It is in such situations that the lost opportunities of the past, wherein international institutions were stymied without realising the long-term consequences of the same, could come back to haunt the international community. As on date, many trade disputes lie unaddressed, as some years back the WTO appellate forum became non-functional due to non-appointment of members. As a result, appeals against decisions of the disputes panel have not been decided for years together. While many members have expressed the desire to get the appellate system back up and running, at a ‘pragmatic’ level many nations did not seem to mind the appellate body staying non-functional. It is possible that the post war period may see some of this addressed.
Another area of change could be a movement away from the consensus approach to decision making in institutions of trade, where foundational agreements permit decisions by a majority or a supermajority. This could become likely in situations where sharp divisions of views exist between member nations, as the current conflict in Europe is demonstrating.
Globalisation versus Regionalisation:
Another area of trade that could undergo a change is the balance between globalisation and regionalisation. While the main instrument of economic globalisation, the WTO has been extending its wings, a parallel trend of countries signing preferential trade agreements in regional groupings, has also been gathering pace. Some states openly prefer such regionalisation over globalisation even though the former would weaken the global rules-based trading system. Regional groupings cannot be replacements for global institutions firstly for the reason that different regions become competing entities and inward-looking groupings of trade. Another shortcoming of regionalisation is the lack of sufficient capacity for enforcement of mutually agreed rules. Development of such enforcement capacity is not easy especially when one nation can belong to multiple groups through economic unions or trade agreements. On the contrary, a global body can exercise greater authority by deploying the instruments of international trade law distilled from multilateral agreements. However, if decision making within the WTO and similar economic bodies moves away from a consensus approach, it is possible that regionalisation becomes a fallback option for countries that do not agree with majority decisions at multilateral institutions.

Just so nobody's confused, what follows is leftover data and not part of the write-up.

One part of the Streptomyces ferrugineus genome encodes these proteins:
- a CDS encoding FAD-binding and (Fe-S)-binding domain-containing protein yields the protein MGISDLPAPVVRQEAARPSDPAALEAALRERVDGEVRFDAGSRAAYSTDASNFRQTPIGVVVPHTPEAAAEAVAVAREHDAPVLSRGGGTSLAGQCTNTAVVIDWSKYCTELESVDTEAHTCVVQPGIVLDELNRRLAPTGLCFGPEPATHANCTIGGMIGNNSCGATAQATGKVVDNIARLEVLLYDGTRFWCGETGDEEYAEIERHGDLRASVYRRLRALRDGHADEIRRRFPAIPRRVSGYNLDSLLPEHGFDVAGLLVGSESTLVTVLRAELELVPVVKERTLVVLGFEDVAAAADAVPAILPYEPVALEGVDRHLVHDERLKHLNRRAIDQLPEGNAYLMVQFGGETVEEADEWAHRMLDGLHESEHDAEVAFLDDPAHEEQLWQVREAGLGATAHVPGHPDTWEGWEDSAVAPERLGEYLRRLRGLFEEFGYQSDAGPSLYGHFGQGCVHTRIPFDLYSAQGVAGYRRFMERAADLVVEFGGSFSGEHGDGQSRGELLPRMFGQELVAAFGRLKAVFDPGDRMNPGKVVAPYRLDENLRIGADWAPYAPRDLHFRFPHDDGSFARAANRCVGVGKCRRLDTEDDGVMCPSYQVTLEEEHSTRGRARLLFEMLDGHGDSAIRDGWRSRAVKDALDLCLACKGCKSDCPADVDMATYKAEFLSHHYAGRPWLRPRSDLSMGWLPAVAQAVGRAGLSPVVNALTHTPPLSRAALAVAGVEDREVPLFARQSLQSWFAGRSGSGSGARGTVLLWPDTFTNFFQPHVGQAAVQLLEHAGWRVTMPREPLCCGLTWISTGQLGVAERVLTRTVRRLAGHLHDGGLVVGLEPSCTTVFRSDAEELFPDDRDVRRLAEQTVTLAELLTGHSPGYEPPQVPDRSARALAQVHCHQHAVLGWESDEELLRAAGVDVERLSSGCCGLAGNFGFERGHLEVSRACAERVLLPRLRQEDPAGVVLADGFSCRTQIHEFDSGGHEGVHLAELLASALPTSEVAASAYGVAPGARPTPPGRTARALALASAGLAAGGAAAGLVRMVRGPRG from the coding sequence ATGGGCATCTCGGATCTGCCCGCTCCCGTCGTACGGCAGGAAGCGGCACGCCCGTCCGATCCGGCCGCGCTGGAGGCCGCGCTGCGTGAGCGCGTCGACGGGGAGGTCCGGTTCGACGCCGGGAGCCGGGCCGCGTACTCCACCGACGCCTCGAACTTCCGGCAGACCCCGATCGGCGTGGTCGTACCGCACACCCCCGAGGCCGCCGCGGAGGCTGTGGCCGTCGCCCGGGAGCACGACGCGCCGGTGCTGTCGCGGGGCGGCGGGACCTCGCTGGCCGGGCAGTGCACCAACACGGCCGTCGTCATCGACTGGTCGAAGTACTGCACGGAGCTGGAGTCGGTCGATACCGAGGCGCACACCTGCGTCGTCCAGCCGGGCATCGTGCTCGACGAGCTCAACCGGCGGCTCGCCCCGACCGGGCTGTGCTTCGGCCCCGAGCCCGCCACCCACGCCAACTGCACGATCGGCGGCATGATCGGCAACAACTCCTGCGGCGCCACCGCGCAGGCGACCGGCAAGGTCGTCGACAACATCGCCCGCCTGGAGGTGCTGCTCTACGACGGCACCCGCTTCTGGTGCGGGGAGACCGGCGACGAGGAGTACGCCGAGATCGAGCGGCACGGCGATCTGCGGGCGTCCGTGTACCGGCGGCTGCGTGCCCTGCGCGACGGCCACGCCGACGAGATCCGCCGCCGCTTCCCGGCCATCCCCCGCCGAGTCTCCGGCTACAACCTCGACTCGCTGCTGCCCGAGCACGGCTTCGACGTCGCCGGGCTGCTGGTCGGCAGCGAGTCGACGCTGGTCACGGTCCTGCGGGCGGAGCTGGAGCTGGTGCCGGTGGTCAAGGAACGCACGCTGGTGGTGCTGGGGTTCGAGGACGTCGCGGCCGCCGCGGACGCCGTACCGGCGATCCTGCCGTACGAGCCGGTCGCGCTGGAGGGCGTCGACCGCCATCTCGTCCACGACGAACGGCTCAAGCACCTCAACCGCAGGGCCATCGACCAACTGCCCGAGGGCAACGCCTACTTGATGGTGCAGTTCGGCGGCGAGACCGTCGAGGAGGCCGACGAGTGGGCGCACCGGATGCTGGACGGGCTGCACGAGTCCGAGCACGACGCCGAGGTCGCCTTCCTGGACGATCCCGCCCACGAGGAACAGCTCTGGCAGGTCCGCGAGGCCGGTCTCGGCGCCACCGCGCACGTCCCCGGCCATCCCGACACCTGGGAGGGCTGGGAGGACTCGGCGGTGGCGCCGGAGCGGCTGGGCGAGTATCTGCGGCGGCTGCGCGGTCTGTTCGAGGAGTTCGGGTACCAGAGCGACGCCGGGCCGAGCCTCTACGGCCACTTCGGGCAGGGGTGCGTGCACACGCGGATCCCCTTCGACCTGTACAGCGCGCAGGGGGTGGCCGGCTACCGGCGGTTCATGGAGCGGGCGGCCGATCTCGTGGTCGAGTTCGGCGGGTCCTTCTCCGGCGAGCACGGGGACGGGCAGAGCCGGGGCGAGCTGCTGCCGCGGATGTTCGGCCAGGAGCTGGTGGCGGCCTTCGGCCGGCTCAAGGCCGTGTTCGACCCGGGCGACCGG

While businesses act to secure their supply chains and markets in a conflict prone world, their interactions with nation states could redefine the concept of narrow national interest. As things evolve, one hopes that the principles of fairness and freedom end up getting primacy above economic nationalism, thereby strengthening international institutions and rule of law in economic interactions between nation states.
(Manasvi Srivastava is Partner – Trade and Customs, KPMG in India. The views expressed are author’s own and and do not reflect the official position or policy of Financial Express Online.)